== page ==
3. Forcing someone to have a conversation they don’t want to

This one branches from the above point but is slightly different. When I was in 11th grade I used this platform called ‘Yahoo Answers’. I used to ask people the doubts I had about the Shakespeare plays I was studying in school, about a fight I had with some classmate, and all sorts of random things. I would answer such questions too. It was kind of like reddit but not as helpful. I made a new friend in school, P, and I revealed this to her and she went and stalked my profile on Y!A. The next day after school we went to get some pizza and while we were waiting for our order, P asked a question that made me want to run.

I had completely forgotten that I had posted some question about something very personal (online anonymity for the win) when I had shared my username with her. After my brain processed it, I made up some lies, which I know she didn’t believe because she kept asking more questions about it. It was very clear that I didn’t want to talk about it. I had never shared this thing with her personally and I was clearly so awkward and uncomfortable in both my verbal and non-verbal cues. But P just didn’t pick on them or rather ignored them. I wish I could say that’s because she was 15. But I’ve since come across many adults who do just the same.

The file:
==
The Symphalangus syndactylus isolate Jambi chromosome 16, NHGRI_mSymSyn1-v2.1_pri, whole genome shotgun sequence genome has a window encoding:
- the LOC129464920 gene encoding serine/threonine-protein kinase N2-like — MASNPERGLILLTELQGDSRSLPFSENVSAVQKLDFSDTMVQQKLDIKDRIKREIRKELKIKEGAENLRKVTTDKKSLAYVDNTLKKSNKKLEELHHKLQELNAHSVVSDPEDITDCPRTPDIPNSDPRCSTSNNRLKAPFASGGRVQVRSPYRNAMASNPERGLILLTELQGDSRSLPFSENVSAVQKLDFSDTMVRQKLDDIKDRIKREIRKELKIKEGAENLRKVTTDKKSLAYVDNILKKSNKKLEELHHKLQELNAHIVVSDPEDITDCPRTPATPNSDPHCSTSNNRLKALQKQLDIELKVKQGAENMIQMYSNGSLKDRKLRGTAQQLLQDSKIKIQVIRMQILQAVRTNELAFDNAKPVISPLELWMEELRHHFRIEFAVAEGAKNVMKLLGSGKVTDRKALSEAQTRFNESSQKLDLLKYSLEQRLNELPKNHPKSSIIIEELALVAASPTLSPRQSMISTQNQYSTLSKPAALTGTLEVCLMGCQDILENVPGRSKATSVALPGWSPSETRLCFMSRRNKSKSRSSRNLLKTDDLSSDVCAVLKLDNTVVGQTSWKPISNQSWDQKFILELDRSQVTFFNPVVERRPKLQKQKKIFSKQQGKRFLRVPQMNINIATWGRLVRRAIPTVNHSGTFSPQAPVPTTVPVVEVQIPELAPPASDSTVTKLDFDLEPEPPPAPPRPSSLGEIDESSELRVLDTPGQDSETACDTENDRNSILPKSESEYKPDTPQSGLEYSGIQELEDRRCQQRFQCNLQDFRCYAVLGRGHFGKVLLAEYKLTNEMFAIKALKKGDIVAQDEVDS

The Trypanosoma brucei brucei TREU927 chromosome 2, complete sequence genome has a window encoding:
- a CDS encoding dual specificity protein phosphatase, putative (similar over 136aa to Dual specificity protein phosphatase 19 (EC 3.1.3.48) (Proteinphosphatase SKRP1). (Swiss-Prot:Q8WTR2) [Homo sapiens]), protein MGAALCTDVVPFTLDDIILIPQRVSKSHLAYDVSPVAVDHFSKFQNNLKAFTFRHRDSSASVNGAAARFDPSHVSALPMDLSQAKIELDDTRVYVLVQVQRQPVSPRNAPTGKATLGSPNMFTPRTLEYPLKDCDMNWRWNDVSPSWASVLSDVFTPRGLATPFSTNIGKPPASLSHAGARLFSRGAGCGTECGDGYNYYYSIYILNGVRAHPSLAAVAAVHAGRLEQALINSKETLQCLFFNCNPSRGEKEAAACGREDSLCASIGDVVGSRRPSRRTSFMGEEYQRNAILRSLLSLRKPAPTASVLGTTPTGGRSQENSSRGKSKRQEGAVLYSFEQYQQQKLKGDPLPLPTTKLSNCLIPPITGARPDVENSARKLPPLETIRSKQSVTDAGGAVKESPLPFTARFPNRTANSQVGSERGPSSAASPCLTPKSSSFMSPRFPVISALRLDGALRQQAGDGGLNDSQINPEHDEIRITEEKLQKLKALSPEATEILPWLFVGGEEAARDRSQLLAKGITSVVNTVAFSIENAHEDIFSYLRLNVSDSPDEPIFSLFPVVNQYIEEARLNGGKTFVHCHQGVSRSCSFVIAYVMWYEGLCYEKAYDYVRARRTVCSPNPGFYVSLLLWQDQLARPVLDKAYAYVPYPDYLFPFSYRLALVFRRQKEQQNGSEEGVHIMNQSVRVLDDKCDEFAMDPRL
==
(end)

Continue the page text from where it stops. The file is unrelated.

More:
Basically if you end up witnessing something personal about someone, they don’t owe you an explanation if it doesn’t at all involve you. This also applies for when you’re fighting with someone or when you want to confront someone about something. Just because you want to, doesn’t mean they are in the right headspace to and would like to do the same.

4. Revealing someone’s personal information like address, phone number, place of work

Look, I know this one seems like a no-brainer but sadly isn’t. Last year one of my poet friends from my tumblr blog wanted to send me a package. A surprise! So they did not want to approach me to ask me for my address. Instead, they reached out to another poet on tumblr who they knew is close to me. Most people would be hyper-fixated on the surprise element and give away my address. But not this friend. She texted me about it and though it may seem like she ‘ruined’ the surprise, I am so glad she did that.

Similarly, someone at work asked me for the phone number of someone I worked with at my previous company. I was like, okay, let me ask them if they are okay with it and get back to you. Both these people in question held high positions and I understand that it’s just networking or whatever but I did not feel comfortable just giving away someone’s number despite that. I cannot make assumptions about what others will or will not be okay with. And thus I have to ask. We have to ask.

Even in the guise of a surprise or an opportunity, we should get the person’s consent before revealing their details.

What you think

I asked people on Instagram what ways they wish others practised non-sexual consent. And here are the three points that many of you agreed on, and I can totally see why.

5. Asking for permission before eating from someone else’s food or drinking from their bottle

This annoyed me to no end when I was in middle school. People who weren’t even my friends would conveniently show up during lunch break and raid my lunch box. During PE or sports periods when people forgot to carry their water bottle, they would drink from mine. By touching their mouth to the bottle. Sure, kids are kids. But it scandalizes me that many adults do this too!